Following complete removal of the last dam from the Elwha River it appears that the nearshore food webs have begun to repair themselves. During a recent lower river and estuary seining, the Coastal Watershed Institute (CWI) documented, for the first time, hundreds of gravid and spent eulachon Thaleichthys pacificus- a federally listed river spawning smelt (watch a video of the field observation here).
The eulachon’s common name “candlefish” derives from the fact that they are so rich in oil that, when caught, dried, and strung on a wick, they can be burned like a candle! Eulachon have historically been a culturally important species to indigenous cultures. Eulachon also provide such a significant energy source to the entire aquatic food web that they are federally protected. Eulachon spawn at the most upstream extent of tidal influence in a river and require fine sediments to successfully reproduce. Because the Elwha River dams altered sediment delivery to the lower river, eulachon and have been nearly absent from the Elwha system for the past six decades. Now that dam removal has re-established natural river sediment processes, we are thrilled to know that eulachon are returning to this restored habitat so quickly and in such abundance. The dozens of seals, sea lions, and thousands of birds are even happier!
In January 2015 Coastal Watershed Institute also observed the first ever Long fin smelt, Spirinchus thaleichthys, in the Elwha nearshore. Long fin are also river spawning smelt. This was a gravid female.
The term ‘forage fish’ refers to a group of pelagic schooling fish (including eulachon, surf smelt, long fin smelt, sand lance, and herring) that are a critical food source for larger fish, birds and marine mammals including Chinook salmon, bull trout, alcids, gulls, and seals, sea lions, and whales. Eulachon and longfin smelt spawn on fine grain sand in lower rivers thru winter and spring. Surf smelt and sand lance spawn in the mid and upper intertidal areas of very specific grain size beaches-surf smelt spawn here in summer-sandlance spawn here in winter. Herring spawn on eelgrass and seaweed during early spring. In healthy nearshore ecosystems, forage fish and forage fish spawning are prolific, but in far too many coastal areas they are experiencing significant declines.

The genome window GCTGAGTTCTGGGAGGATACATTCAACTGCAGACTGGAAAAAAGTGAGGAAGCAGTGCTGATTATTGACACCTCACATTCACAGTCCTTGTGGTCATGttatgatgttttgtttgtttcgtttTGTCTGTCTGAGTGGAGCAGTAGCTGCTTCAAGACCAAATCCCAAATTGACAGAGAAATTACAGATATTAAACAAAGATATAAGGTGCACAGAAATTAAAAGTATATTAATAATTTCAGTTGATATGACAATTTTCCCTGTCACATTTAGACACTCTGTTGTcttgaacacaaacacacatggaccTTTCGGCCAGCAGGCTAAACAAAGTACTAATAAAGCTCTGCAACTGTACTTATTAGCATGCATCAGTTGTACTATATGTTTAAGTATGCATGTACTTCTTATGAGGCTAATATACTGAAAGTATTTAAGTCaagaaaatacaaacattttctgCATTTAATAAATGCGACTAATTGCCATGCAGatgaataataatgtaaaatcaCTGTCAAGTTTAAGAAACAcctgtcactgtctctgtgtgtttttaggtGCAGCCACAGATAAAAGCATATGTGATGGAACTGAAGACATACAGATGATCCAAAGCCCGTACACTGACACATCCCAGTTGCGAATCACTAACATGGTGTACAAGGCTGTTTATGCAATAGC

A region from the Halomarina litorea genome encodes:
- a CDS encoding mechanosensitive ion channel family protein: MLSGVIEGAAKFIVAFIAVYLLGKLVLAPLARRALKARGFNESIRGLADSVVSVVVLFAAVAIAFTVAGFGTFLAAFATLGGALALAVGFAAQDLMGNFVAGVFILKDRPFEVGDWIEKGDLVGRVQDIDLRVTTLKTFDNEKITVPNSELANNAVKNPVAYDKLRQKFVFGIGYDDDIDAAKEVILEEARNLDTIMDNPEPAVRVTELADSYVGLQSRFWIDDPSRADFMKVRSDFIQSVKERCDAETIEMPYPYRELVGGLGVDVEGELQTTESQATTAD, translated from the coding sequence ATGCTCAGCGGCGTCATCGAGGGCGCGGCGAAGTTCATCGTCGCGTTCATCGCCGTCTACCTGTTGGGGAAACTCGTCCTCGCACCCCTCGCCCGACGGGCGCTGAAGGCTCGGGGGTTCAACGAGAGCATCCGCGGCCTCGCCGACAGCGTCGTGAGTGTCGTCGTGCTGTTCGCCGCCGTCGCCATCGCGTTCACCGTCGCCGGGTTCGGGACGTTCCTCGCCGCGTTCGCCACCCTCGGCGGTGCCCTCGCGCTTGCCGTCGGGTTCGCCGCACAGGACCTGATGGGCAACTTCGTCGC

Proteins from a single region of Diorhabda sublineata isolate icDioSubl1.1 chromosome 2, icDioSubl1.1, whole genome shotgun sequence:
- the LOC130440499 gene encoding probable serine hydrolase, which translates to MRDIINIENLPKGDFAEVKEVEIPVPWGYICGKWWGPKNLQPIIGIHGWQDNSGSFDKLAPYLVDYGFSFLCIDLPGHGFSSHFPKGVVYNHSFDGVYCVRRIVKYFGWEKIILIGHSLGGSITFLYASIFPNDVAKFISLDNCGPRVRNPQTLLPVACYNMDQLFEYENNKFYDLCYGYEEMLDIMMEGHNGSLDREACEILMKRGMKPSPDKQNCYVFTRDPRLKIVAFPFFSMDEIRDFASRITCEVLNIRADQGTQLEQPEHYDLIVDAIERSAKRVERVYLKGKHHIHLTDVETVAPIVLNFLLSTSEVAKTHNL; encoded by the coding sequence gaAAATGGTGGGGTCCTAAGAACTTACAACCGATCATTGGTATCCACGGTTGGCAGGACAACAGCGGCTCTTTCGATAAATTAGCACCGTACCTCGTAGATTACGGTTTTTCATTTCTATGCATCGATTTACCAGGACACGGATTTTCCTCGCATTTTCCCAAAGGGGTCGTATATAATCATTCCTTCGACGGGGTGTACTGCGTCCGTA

For example, here on the Olympic Peninsula, forage fish spawning along the Elwha drift cell is a mere fraction compared to other areas, including the adjacent and intact Dungeness drift cell, where relatively abundant and consistent surf smelt spawn along feeder bluffs is supported by complex seasonal bluff feed rates and volumes of specific grain size sediment. In the Elwha nearshore, dam removal creates an unprecedented opportunity to jump start and restore these vital forage fish communities and the higher predators that depend upon them. And the Elwha drift cell provides a cautionary tale on how important it is to protect intact nearshore systems for forage fish, such as the Dungeness bluffs drift cell.
While spawning is low in the Elwha drift cell, it’s common to seasonally see extremely large schools of adult and juvenile sand lance (Ammodytes hexapterus), surf smelt, and herring (Clupea harengus pallasi) migrating along our shorelines and feeding in the kelp and eelgrass beds of the Elwha and Dungeness nearshore (see sand lance and herring in our nearshore here: http://vimeo.com/106125199 and video of a recent juvenile herring storm in the Elwha nearshore here: http://vimeo.com/104661826) . It is so important to protect these nearshore habitats critical for these important forage fish species.
In July 2014, Coastal Watershed Institute and a group of young National Geographic Explorers documented that surf smelt (Hypomesus pretiosus pretiosus) expanded their spawning range in the Elwha nearshore and spawned on new beaches that were created as a result of dam removal. You can read about our July sampling here. We continue to sample for new spawning areas for surf smelt and sand lance and other forage fish as they arrive. Stay tuned.
Ongoing field efforts to chronicle these unique ecological changes in the nearshore central Strait including the Elwha, Dungeness drift cells take many hands and ongoing funding. WDFW, WCC, DNR, UW, UVic, Salish Sea biological and our Peninsula College/WWU and other student interns and die-hard photographer partners are essential. A big thank you goes out to all of you for heavy lifting under all weather conditions! Funding for this work is provided by Olympic Peninsula Chapter of the Surfrider Foundation, University of Washington, University of Victoria, Patagonia, Puget Soundkeeper Alliance, Rose Foundation, Seattle Foundation/Hayes Family Foundation and private donations. Join us.